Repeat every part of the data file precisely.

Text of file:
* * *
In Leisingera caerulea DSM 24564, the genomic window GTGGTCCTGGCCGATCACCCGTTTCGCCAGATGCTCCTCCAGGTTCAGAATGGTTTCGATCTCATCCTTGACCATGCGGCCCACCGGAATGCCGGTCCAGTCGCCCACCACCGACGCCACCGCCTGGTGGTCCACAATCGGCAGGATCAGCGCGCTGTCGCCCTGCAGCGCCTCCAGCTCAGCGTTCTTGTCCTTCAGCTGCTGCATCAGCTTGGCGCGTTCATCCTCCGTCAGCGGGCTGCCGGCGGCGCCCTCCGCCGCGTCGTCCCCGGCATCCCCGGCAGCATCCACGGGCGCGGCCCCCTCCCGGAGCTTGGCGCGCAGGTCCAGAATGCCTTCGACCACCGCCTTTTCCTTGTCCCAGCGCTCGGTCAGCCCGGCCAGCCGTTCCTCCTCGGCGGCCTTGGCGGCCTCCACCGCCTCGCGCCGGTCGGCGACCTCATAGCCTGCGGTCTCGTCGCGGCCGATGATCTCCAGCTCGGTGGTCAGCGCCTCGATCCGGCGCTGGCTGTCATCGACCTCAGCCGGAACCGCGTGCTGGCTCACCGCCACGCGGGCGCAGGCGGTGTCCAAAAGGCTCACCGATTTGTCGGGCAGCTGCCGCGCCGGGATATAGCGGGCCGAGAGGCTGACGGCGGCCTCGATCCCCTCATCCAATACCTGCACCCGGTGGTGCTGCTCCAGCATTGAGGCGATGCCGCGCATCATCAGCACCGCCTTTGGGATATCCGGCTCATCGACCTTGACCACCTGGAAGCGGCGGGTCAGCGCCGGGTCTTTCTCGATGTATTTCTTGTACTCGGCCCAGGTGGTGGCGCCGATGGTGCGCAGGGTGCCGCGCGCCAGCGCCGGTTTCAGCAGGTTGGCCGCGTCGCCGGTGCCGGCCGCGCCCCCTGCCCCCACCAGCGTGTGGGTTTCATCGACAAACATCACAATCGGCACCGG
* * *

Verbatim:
In Leisingera caerulea DSM 24564, the genomic window GTGGTCCTGGCCGATCACCCGTTTCGCCAGATGCTCCTCCAGGTTCAGAATGGTTTCGATCTCATCCTTGACCATGCGGCCCACCGGAATGCCGGTCCAGTCGCCCACCACCGACGCCACCGCCTGGTGGTCCACAATCGGCAGGATCAGCGCGCTGTCGCCCTGCAGCGCCTCCAGCTCAGCGTTCTTGTCCTTCAGCTGCTGCATCAGCTTGGCGCGTTCATCCTCCGTCAGCGGGCTGCCGGCGGCGCCCTCCGCCGCGTCGTCCCCGGCATCCCCGGCAGCATCCACGGGCGCGGCCCCCTCCCGGAGCTTGGCGCGCAGGTCCAGAATGCCTTCGACCACCGCCTTTTCCTTGTCCCAGCGCTCGGTCAGCCCGGCCAGCCGTTCCTCCTCGGCGGCCTTGGCGGCCTCCACCGCCTCGCGCCGGTCGGCGACCTCATAGCCTGCGGTCTCGTCGCGGCCGATGATCTCCAGCTCGGTGGTCAGCGCCTCGATCCGGCGCTGGCTGTCATCGACCTCAGCCGGAACCGCGTGCTGGCTCACCGCCACGCGGGCGCAGGCGGTGTCCAAAAGGCTCACCGATTTGTCGGGCAGCTGCCGCGCCGGGATATAGCGGGCCGAGAGGCTGACGGCGGCCTCGATCCCCTCATCCAATACCTGCACCCGGTGGTGCTGCTCCAGCATTGAGGCGATGCCGCGCATCATCAGCACCGCCTTTGGGATATCCGGCTCATCGACCTTGACCACCTGGAAGCGGCGGGTCAGCGCCGGGTCTTTCTCGATGTATTTCTTGTACTCGGCCCAGGTGGTGGCGCCGATGGTGCGCAGGGTGCCGCGCGCCAGCGCCGGTTTCAGCAGGTTGGCCGCGTCGCCGGTGCCGGCCGCGCCCCCTGCCCCCACCAGCGTGTGGGTTTCATCGACAAACATCACAATCGGCACCGG